Hybrid Shell Design Makes Mag-Drive Pumps More Energy Efficient


Improving efficiency and reducing energy costs are key objectives in most process applications, especially in today’s increasingly cost-conscious environment. With these goals in mind the deployment of more energy-efficient pumps can make an important contribution and M Pumps S.R.L, (previously known as 3M Pumps) are pleased to announce a significant breakthrough in the development of their established range of sealless, magnetic-drive pumps.

Available from Pump Engineering, M Pumps magnetically driven, sealless pumps are widely acknowledged as offering important benefits of leak-free, low-maintenance and reliable pumping, especially when the process involves aggressive, corrosive fluids. The Mag-drive design eliminates the need for mechanical seals and so removes the single biggest potential risk for leaks and emissions. However, one inherent disadvantage of magnetically driven pumps is eddy current losses in the containment shell which are caused by the rotation of the magnetic field due to the magnetic coupling and are inevitable when the rear containment shell is made from metal. These losses are greater in high pressure pumps which have a thicker containment shell and result in elevated temperatures.

The common solution to overcoming the effects of these losses is for pump motors to be ‘oversized’, essentially a more powerful motor compensates for the loss of power. However, the disadvantage of this is that more power means increased energy consumption and therefore reduced energy-efficiency.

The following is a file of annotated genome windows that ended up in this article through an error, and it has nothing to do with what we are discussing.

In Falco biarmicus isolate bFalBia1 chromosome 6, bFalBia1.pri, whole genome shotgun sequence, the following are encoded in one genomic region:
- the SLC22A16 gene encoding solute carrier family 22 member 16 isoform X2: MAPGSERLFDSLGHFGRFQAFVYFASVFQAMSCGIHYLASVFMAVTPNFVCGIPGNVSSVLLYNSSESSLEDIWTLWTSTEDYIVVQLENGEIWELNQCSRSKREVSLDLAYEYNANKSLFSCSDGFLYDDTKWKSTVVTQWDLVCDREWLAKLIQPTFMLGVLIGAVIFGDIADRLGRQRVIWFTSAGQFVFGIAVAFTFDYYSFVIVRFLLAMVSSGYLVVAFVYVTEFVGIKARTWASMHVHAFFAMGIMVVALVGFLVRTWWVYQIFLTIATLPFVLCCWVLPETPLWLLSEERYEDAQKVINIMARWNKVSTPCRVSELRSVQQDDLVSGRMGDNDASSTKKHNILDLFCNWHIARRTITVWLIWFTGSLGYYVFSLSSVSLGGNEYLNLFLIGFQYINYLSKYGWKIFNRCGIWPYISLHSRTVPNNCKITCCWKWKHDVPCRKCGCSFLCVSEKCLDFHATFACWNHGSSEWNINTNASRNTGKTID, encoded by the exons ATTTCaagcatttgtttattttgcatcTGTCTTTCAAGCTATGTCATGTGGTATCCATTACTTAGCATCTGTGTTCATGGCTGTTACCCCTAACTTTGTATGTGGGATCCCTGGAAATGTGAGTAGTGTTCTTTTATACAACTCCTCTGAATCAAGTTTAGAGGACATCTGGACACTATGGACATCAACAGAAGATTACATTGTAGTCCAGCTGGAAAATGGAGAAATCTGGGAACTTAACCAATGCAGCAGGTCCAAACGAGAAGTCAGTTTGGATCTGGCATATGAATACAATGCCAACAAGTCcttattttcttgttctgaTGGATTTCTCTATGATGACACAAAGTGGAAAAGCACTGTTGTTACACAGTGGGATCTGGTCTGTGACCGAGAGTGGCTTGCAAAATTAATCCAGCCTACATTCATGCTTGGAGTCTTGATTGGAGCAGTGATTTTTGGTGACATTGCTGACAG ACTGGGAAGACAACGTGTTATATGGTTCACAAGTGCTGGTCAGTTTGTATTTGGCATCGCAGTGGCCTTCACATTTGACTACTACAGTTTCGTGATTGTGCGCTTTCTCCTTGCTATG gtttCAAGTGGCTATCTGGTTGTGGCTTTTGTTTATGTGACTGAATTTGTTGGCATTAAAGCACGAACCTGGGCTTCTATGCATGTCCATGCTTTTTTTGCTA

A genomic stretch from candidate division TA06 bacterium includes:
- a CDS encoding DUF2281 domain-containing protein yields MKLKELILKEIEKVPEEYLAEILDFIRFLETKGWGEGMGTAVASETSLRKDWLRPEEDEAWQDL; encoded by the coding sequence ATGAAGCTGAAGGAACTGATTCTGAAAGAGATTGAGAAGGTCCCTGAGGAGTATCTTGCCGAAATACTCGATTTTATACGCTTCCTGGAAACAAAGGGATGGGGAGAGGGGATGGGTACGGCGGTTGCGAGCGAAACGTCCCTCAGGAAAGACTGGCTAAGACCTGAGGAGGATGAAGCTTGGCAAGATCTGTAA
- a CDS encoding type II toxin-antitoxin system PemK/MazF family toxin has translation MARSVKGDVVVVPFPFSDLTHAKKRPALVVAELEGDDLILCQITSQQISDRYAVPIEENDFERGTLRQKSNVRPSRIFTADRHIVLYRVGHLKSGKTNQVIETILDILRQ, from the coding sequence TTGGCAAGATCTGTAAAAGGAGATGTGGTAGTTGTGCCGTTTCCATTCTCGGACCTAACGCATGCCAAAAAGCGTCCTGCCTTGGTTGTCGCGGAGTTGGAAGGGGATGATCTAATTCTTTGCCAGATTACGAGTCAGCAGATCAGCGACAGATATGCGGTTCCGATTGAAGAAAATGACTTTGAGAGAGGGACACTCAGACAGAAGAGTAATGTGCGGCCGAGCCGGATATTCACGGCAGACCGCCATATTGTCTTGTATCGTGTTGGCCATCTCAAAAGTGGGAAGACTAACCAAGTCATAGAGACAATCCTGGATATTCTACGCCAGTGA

Several approaches have been made to address eddy current losses using alternative non-metallic materials for the rear containment shell, with mixed results.

For example:

  1. Using zirconium oxide. However, this requires considerable thickness and has limited mechanical properties so cannot withstand high thermal shocks, added to the fact that it’s an expensive material.
  2. Use borosilicate glass. This solution has been adopted for some pumps, however, glass is a fragile material with poor mechanical strength and again has limited thermal resistance.
  3. Develop PEEK matrix composites. Again this material requires considerable thickness to guarantee a perfect seal. It also offers poor mechanical resistance, has restricted temperature limitations and is extremely expensive.

Following extensive testing and development of various options, M Pumps have produced a hybrid rear shell design (Patent Pending) based upon an inner shell made from Hastelloy C and an outer shell which consists of a carbon filament which is wrapped around the steel outer shell. The result is a composite rear shell construction with the properties of a non-metallic material, combining the all-important qualities of optimum mechanical and chemical resistance. Furthermore, extended trials of M Pumps with the new hybrid rear shell have proven resistance to temperatures above 300°C, pressure resistance up to 500 bar and most importantly a reduction in eddy current losses by up to 90%.

Another feature of the new containment shell is the ability for operators to constantly monitor the temperature of the process fluid, without the need for external devices.

This is possible thanks to a special miniature probe which is inserted at the exact level of the magnetic field, between the fibres of the composite and in direct contact with the metal shell. This enables the temperature of the process fluid to be monitored to a high degree of accuracy within the pump without the need for additional devices.

The development of the new M Pump rear containment shell results in a significant contribution to reducing eddy current losses and the associated energy costs and so maximises the important benefits of sealless, mag-drive pumping.

Picture: Pump Engineering

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